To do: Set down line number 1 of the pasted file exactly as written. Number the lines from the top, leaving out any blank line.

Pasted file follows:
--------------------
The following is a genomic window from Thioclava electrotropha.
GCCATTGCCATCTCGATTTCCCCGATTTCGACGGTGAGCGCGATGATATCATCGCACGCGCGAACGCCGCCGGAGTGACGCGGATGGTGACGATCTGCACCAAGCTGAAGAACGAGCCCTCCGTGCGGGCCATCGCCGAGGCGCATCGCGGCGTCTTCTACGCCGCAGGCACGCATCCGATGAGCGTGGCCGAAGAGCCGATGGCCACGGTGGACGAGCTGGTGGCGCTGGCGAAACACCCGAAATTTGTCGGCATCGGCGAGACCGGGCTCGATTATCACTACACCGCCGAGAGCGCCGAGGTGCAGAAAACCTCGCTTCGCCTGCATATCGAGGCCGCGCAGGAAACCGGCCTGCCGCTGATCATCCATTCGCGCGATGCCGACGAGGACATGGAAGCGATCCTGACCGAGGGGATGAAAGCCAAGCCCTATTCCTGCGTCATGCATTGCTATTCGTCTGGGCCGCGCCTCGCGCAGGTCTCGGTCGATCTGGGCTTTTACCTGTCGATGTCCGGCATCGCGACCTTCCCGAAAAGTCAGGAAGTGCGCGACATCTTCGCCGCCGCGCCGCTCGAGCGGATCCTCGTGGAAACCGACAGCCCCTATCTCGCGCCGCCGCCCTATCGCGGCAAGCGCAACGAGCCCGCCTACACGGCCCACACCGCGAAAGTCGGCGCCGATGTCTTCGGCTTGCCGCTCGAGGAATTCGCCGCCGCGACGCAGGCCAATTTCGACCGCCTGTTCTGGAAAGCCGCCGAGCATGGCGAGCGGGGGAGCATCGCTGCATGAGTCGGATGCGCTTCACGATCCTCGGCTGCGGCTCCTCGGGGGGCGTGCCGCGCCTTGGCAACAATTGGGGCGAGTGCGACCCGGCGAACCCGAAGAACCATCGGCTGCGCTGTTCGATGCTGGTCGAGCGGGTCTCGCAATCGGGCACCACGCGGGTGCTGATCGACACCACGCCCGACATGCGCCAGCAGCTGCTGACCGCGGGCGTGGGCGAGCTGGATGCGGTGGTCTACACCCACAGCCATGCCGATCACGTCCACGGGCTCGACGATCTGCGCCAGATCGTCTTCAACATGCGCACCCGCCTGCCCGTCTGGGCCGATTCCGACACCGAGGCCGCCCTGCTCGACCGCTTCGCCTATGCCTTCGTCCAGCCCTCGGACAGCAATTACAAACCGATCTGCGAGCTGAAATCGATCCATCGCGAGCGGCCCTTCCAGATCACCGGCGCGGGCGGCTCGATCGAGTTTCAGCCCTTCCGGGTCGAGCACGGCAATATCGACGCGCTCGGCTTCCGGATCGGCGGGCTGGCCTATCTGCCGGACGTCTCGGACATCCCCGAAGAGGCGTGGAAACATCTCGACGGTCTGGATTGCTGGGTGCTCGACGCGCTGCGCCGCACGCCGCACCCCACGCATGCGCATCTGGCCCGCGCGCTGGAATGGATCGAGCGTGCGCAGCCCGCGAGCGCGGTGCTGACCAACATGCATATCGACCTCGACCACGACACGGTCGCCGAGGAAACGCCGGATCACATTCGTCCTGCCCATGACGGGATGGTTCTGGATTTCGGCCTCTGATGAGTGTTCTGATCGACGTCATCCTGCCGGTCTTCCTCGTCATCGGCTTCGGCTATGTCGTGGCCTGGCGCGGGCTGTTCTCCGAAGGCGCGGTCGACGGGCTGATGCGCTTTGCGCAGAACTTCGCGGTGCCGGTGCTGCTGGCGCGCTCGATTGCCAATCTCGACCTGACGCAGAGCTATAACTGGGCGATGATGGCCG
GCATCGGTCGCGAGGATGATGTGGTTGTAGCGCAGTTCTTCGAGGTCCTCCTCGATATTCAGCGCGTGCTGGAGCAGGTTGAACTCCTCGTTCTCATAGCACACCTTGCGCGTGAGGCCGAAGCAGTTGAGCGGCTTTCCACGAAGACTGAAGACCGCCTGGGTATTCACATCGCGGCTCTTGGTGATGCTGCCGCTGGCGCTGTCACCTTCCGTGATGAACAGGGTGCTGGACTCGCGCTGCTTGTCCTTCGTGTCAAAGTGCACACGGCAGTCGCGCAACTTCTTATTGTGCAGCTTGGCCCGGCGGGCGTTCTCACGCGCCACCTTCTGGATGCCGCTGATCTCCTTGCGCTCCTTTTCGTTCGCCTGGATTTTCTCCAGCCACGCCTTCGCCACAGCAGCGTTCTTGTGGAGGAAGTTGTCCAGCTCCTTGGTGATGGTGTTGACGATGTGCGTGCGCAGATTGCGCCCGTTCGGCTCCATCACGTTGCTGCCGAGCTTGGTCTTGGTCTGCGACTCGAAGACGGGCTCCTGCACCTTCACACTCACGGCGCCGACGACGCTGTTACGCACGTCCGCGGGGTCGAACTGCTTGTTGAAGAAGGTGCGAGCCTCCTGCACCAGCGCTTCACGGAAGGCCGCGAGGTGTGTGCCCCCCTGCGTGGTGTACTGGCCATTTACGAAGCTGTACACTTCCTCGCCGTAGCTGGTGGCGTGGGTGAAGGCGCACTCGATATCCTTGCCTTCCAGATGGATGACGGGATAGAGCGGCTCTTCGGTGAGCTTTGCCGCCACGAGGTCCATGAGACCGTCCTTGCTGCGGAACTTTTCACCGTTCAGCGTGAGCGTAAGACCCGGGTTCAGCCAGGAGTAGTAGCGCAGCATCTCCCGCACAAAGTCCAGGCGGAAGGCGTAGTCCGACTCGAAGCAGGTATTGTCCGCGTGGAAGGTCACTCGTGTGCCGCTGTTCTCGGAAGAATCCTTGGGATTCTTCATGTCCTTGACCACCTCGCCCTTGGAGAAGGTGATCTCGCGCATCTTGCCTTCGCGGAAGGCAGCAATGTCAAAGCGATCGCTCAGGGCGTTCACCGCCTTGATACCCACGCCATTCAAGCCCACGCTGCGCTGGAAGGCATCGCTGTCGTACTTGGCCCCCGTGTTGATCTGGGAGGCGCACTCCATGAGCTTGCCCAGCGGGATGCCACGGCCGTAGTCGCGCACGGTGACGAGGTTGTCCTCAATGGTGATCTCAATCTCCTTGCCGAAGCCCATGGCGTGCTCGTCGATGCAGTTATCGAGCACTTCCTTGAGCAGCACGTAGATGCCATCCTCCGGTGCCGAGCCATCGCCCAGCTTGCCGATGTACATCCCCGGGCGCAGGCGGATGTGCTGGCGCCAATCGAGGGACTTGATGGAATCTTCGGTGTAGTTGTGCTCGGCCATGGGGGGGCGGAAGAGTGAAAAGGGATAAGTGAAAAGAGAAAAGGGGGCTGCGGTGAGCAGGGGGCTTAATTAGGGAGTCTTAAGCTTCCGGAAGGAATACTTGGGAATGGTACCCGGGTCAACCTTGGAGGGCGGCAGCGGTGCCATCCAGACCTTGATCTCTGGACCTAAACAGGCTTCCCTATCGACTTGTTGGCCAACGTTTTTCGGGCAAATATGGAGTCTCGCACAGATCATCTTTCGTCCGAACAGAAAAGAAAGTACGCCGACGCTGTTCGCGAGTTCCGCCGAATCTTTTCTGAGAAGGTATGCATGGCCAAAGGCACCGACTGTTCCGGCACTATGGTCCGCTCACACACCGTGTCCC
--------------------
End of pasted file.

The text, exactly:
The following is a genomic window from Thioclava electrotropha.